Sparrow Hawk Gourmet Cookware held its celebration of Le Creuset’s 90th anniversary today from noon to 4 p.m.

As we wrote in an interview with vice president Allen Eppley in September, unique pieces included “a wood-handled sauté pan, and an iron-handle sauce pan, and an ebelskiver pan that are not actually part of the line.”

The highlight of the show was a rare reproduction — number 1,751 of only 1,925, to be exact — of the original 1925 cocotte. It was raffled off, with proceeds going to Pikes Peak Hospice & Palliative Care. Sherri Nitschke, regional sales manager for Le Creuset, told the Report the only difference from then to now is that the flame gradient has changed some.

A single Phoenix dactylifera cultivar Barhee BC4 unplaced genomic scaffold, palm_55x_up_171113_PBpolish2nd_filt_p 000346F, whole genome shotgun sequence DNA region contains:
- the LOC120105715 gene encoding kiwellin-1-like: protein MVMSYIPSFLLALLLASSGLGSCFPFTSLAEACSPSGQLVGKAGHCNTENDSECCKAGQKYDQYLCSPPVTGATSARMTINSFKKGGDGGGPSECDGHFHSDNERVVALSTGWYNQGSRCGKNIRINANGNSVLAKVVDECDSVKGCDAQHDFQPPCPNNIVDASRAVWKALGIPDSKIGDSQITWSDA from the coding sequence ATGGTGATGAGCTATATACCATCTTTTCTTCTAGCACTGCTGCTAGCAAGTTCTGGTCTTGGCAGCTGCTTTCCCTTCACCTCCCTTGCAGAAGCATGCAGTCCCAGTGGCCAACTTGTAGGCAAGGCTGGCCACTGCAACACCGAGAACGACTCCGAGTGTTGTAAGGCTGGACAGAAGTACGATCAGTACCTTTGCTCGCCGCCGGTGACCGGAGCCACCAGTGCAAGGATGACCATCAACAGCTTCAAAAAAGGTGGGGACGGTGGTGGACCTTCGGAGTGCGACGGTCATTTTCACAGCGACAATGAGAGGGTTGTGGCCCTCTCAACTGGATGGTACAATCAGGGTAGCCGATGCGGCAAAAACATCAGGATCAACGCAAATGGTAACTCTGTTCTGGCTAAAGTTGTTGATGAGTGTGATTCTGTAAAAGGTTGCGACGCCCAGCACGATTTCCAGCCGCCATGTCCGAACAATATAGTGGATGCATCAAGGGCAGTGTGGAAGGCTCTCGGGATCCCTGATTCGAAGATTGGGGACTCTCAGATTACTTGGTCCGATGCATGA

Dig the propaganda: “In 1925, Le Creuset changed the culinary world forever with a vibrant cast iron cocotte,” reads the company website. “At the time, typical cookware was a dull grey, so the small French foundry soon became known for rich color, innovative design and passionate craftsmanship.”

[Images: Bryce Crawford]